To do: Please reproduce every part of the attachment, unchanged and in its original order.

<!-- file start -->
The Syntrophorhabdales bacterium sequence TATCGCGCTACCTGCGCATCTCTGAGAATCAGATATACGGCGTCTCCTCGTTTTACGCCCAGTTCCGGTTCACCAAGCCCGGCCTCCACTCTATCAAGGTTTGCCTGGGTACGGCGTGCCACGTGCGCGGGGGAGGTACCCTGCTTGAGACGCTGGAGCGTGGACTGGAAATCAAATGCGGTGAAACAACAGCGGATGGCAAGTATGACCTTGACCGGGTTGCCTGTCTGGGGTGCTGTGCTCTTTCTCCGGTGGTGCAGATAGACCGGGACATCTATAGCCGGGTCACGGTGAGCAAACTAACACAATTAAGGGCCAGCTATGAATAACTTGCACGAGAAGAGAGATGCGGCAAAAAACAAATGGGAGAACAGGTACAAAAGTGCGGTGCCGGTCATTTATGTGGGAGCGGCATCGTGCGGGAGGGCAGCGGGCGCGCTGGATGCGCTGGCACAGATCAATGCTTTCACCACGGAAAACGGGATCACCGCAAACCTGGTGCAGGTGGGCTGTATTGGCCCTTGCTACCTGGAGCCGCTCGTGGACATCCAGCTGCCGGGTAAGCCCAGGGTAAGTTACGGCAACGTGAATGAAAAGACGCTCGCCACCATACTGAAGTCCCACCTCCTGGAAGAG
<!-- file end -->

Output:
The Syntrophorhabdales bacterium sequence TATCGCGCTACCTGCGCATCTCTGAGAATCAGATATACGGCGTCTCCTCGTTTTACGCCCAGTTCCGGTTCACCAAGCCCGGCCTCCACTCTATCAAGGTTTGCCTGGGTACGGCGTGCCACGTGCGCGGGGGAGGTACCCTGCTTGAGACGCTGGAGCGTGGACTGGAAATCAAATGCGGTGAAACAACAGCGGATGGCAAGTATGACCTTGACCGGGTTGCCTGTCTGGGGTGCTGTGCTCTTTCTCCGGTGGTGCAGATAGACCGGGACATCTATAGCCGGGTCACGGTGAGCAAACTAACACAATTAAGGGCCAGCTATGAATAACTTGCACGAGAAGAGAGATGCGGCAAAAAACAAATGGGAGAACAGGTACAAAAGTGCGGTGCCGGTCATTTATGTGGGAGCGGCATCGTGCGGGAGGGCAGCGGGCGCGCTGGATGCGCTGGCACAGATCAATGCTTTCACCACGGAAAACGGGATCACCGCAAACCTGGTGCAGGTGGGCTGTATTGGCCCTTGCTACCTGGAGCCGCTCGTGGACATCCAGCTGCCGGGTAAGCCCAGGGTAAGTTACGGCAACGTGAATGAAAAGACGCTCGCCACCATACTGAAGTCCCACCTCCTGGAAGAG